Lessons from the 2017 bull run – from a Cryptocurrency Accountant

Bitcoin is up 52% this month (so far today). This reminds me of the bull run during late 2017 where checking the blockfolio app on my phone was as addictive as cocaine.

Currently we are seeing bitcoin dominate; compared to 2017, when bitcoin, altcoins and ICO’s all increased in significant value on daily basis.

We have outlined below fundamental cryptocurrency tax consequences to be aware of which some taxpayers learnt after the 2017 bull run.

Have a strategy

Understand why you are buying cryptocurrency; your intention and purpose. Most situations we see are speculative investments with a purpose to make money.

Part of this strategy may be to buy and hold long term; what we classify as ‘an investor’. Or, as a trader; in the business of trading cryptocurrency. Other strategies could be holding a specific type of token to earn rewards. Or provide a cryptocurrency token as security for asset backed lending to earn interest.

Perhaps you’re involved in multiple activities.

A non-cryptocurrency example: You wouldn’t buy a house without having a strategy. That strategy could be to buy the house and then; rent out (long term residential rental), renovate and sell (in business of dealing in housing), or subdivide – build on the back to sell the new house while renting out the existing front house (combined development and rental).

Prior to buying the house, a prudent purchaser would make sure the numbers stack up (do their research), assess the risks involved and get tax advice on the best way to structure the deal (from both a debt and ownership perspective).

Cryptocurrency strategy for a savvy investor should be no different.

Understand how your strategy and cryptocurrency activity will be taxed

Different cryptocurrency activities have different tax treatments.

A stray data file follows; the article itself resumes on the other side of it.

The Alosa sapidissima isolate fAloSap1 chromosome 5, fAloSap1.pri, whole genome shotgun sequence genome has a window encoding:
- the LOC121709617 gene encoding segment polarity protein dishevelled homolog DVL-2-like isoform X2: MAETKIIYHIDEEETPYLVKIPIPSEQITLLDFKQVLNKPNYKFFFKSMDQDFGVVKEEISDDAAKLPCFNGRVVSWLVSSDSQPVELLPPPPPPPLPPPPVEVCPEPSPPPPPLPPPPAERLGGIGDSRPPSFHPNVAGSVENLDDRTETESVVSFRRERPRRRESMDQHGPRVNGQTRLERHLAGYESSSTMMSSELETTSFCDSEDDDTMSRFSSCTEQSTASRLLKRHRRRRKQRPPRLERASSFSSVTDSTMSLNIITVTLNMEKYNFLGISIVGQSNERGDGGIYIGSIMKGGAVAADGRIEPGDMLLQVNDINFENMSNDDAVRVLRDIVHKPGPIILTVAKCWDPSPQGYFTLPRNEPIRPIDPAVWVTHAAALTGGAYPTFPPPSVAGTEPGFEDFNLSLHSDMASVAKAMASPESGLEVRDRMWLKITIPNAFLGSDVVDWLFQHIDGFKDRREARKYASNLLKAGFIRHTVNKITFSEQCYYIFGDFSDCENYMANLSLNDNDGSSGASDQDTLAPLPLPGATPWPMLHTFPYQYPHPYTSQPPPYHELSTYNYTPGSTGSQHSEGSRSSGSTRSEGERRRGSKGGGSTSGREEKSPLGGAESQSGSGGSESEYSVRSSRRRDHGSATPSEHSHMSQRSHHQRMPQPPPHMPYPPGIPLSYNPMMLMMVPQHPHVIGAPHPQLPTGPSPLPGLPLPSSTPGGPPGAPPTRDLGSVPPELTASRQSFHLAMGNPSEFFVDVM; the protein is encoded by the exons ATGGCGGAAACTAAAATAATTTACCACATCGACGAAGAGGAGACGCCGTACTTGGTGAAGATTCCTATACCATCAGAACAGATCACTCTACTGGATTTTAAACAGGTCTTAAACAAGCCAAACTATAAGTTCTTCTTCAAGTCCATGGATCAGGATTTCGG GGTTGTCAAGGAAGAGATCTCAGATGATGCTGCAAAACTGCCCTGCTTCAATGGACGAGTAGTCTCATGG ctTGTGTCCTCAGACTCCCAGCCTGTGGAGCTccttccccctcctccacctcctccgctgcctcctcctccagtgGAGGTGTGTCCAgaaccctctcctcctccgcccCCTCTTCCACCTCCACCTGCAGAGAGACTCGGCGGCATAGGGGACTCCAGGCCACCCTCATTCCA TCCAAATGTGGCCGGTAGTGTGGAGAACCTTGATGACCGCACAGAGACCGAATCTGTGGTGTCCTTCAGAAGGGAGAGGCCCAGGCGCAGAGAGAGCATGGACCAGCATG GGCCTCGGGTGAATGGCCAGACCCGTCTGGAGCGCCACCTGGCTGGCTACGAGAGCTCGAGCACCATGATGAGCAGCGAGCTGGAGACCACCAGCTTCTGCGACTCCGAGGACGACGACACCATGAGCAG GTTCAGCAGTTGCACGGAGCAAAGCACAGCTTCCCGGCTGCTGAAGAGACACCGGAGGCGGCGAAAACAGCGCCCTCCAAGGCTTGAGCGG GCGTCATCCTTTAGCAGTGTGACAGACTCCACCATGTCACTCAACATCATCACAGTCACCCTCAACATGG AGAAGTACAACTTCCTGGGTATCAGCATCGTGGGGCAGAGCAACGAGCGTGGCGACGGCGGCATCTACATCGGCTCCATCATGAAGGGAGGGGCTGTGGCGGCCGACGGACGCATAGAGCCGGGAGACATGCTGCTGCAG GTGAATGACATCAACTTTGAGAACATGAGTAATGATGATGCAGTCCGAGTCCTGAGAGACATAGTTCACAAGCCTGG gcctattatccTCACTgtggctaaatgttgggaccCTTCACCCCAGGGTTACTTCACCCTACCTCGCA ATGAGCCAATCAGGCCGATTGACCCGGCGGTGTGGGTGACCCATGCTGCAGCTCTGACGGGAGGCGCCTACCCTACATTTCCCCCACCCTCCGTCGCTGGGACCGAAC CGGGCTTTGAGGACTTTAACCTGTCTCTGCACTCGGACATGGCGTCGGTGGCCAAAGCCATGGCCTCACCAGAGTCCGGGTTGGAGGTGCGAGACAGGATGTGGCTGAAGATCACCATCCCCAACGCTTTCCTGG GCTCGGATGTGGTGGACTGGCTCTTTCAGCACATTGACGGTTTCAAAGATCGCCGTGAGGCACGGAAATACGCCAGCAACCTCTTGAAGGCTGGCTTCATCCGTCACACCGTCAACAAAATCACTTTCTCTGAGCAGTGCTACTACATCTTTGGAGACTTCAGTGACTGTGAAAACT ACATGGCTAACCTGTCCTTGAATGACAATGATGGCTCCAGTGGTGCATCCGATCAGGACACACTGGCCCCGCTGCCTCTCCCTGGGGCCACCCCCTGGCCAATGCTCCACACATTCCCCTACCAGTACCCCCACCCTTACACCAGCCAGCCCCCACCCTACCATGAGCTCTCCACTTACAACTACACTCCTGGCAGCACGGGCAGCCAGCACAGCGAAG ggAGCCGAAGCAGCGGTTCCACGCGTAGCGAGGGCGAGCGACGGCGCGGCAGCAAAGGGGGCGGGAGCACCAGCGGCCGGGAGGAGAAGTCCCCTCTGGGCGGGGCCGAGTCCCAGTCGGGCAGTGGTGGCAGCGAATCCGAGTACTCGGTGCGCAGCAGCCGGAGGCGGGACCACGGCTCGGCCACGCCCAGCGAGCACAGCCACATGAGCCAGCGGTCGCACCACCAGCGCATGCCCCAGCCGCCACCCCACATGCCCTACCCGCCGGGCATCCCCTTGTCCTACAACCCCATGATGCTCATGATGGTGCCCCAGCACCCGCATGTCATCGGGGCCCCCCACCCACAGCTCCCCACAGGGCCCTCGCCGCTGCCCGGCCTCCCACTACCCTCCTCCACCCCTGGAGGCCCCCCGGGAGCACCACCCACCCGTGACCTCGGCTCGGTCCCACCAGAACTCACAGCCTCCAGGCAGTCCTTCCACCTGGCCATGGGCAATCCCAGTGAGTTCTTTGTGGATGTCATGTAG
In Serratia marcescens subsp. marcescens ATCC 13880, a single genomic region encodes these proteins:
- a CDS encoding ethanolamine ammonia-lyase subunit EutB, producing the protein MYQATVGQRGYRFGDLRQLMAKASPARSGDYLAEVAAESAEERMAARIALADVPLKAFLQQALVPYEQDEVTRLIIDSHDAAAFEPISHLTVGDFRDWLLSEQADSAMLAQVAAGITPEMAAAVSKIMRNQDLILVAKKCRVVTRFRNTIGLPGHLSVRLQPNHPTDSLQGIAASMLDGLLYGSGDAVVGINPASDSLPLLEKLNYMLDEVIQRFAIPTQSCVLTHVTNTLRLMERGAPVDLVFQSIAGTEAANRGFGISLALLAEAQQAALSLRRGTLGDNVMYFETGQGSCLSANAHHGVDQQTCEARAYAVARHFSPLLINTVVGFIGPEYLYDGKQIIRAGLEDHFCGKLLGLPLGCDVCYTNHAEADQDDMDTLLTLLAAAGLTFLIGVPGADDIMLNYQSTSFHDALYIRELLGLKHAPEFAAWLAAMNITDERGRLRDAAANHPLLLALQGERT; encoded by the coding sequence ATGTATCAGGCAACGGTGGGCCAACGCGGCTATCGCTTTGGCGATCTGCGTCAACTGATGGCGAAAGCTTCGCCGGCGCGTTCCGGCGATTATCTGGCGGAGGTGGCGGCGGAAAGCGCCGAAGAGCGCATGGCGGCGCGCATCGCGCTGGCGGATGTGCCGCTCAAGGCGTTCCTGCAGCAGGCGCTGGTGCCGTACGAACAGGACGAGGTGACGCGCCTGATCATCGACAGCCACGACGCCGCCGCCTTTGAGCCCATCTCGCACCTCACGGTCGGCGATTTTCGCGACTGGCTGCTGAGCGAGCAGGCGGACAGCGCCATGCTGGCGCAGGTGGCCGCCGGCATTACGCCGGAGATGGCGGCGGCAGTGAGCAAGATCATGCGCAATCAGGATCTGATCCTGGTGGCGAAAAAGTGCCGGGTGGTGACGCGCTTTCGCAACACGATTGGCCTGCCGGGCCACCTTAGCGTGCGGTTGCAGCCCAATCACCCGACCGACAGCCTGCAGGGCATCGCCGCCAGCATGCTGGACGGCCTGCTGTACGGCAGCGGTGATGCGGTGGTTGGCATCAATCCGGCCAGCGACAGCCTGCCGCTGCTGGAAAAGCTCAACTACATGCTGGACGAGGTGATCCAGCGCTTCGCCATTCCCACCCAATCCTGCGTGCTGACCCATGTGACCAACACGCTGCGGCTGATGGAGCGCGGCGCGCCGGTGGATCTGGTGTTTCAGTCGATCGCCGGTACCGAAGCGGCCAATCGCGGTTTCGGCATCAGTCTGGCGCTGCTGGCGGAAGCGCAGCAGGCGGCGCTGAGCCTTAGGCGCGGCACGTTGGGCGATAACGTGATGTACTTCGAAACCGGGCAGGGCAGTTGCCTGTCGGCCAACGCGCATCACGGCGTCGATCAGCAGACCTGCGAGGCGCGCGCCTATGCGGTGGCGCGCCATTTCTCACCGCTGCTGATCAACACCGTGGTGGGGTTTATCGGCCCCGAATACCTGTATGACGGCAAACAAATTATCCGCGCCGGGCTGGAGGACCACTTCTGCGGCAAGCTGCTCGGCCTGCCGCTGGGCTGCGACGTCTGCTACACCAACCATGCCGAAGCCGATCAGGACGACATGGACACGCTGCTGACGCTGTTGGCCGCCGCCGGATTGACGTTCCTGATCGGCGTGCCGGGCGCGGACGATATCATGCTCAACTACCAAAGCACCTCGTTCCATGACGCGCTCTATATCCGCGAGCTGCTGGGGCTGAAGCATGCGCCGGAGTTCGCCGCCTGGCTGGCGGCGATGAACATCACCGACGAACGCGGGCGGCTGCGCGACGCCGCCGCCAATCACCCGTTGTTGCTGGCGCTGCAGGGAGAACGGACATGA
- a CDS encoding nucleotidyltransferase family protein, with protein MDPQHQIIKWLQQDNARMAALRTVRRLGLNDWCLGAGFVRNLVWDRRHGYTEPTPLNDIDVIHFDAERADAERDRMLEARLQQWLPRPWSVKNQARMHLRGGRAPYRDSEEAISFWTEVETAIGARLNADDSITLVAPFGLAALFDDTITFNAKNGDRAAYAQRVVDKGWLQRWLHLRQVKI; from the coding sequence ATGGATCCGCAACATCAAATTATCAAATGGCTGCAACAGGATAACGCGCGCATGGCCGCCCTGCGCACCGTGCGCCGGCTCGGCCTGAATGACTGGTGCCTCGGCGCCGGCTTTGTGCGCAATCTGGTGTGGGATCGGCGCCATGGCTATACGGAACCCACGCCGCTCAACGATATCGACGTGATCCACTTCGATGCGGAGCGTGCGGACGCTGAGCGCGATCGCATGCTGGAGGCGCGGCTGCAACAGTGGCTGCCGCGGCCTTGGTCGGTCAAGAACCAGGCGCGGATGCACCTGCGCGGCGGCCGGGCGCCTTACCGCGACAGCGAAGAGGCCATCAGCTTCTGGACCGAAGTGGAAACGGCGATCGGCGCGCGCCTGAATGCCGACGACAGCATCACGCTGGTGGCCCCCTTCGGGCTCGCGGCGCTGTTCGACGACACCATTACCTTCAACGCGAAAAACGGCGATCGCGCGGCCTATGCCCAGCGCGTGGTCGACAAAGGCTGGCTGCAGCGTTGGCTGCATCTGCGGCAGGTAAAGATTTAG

A trader and an investor have different closing stock valuation methods and can claim different expenses; one is in business and the other is not.

Cryptocurrency backed loans are financial arrangements and taxed differently from traders and investors. Financial arrangements may result in paying tax on unrealised gains or losses. They also have a cash basis person exemption, which means you can elect not to apply the financial arrangement rules if you qualify.

Staking or earning reward tokens is different; holding coins on capital account may result in potential tax-free capital gains.

Returning to the non-crypto example outlined above, the different strategy and intention of the taxpayer (renting, renovate to sell, subdividing) all have a different tax treatment. Furthermore, the tax payer could rent the house, renovate and sell the same house, or subdivide the same land. In these situations, the house is the same, but the tax treatment depends on the activity of the tax payer.

When applied to cryptocurrency; two different tax payers could own the same cryptocurrency token but have a different tax treatment because their underlying activities are different.

Understand when your tax payments are due (including provisional tax payments), the risks involved and when IRD interest or late payment penalties apply

For most taxpayer, tax liabilities from the 2020 financial year (ending 31 March 2020) will be due for payment on 7 April 2021 (or 7 February 2021 if you’re not registered with a tax agent). This is nearly 12 months after the end of the financial year.